Resolutions just seem a bit more hollow this year

Published 12:00 am Monday, December 31, 2001

For some reason, as December winds down, habit forces many of us try to make promises – or resolutions – for the coming year.

The New Year’s resolutions somehow make us feel better about the future. It’s a time to publicly or privately admit we’re flawed and profess our vows to make amends.

The parallels to religion are obvious. We profess our sins and then proceed to forgive ourselves by promising to do better next year.

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We promise all sorts of things. You know the routine.

I (insert name here) promise to:

— Lose 10 pounds.

— Quit smoking.

— Drink less.

— Make more money.

— Take a vacation.

— Exercise more.

— Get a new car.

— Earn that promotion.

— Win that award.

And the list could go on and on.

This year all of those typical New Year’s resolutions somehow seem a little hollow this year.

As we watch crews continue to sift through the rubble left in the wake of the terrorist attacks, does anyone (including me) care if I’m a bit pudgy? Does it matter if I make more money or have more material possessions this year?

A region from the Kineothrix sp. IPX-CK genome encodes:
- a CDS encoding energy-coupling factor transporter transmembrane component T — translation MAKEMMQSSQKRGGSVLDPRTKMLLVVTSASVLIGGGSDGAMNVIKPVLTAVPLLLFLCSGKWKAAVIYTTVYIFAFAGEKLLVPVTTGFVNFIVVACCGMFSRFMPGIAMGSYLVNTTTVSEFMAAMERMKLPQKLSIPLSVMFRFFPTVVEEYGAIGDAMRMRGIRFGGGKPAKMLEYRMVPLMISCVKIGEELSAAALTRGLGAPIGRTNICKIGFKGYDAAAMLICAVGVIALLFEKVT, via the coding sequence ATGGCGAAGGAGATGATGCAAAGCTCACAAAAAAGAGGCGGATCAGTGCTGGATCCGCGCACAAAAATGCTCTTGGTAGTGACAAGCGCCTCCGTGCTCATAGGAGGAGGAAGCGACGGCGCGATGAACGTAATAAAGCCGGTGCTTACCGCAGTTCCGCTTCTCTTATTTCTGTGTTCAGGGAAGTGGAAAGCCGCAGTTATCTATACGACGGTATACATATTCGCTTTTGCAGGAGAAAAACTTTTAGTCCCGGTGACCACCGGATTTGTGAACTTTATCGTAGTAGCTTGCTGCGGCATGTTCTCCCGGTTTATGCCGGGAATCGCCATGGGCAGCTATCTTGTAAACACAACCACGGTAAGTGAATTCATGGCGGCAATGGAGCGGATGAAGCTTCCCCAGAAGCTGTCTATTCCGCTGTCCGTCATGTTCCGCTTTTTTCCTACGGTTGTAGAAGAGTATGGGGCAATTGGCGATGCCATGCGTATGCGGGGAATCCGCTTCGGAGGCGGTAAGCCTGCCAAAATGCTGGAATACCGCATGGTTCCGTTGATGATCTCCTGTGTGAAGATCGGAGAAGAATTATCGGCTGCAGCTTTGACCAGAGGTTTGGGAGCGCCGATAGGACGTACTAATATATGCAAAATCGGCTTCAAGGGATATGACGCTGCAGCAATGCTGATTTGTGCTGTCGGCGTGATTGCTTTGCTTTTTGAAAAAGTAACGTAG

The answers haven’t changed this year. But, perhaps, our attitudes have, or at least they’ve bent a bit.

Suddenly all of those things we always promised to do at the beginning of each new year seem a bit selfish don’t they?

In the weeks following the terrorist attacks on America, thousands of people have said or written that America changed.

It has become a clich\u00E9.

Saying America changed makes it sound as if the country did a 180-degree turn, broke from the past, if you will.

But America really didn’t do that. Rather than thinking of a pencil that snapped into two pieces, America is like a rubber band; it just flexed a bit under the pressure and snapped back to center.

Our core values haven’t really changed, they’ve just become masked by our materialistic ways.

How long has it been since we cared more about one another than ourselves?

It has been so long that many of us find it difficult to remember. It’s not fair to label everyone in such a way. Many, many wonderful people work in a world apart from such worldly distractions. But, I fear, many of us have become gluttons for material things – possessions that consume us.

Think about the number of TV commercials and marketing gimmicks that pound us from all sides.

We’re driven to love &uot;things.&uot;

But, as we’ve been reminded in a very real, very painful way, things really don’t matter.

Things can’t hug you back.

Things can’t make you laugh or tell you that they love you.

And they can’t say &uot;thank you&uot; or &uot;I knew you could do it.&uot;

It may sound corny, but my resolution this year will be simple: Concentrate less on myself and more about others.

Kevin Cooper is editor of The Natchez Democrat. He can be reached at (601) 445-3541 or by e-mail to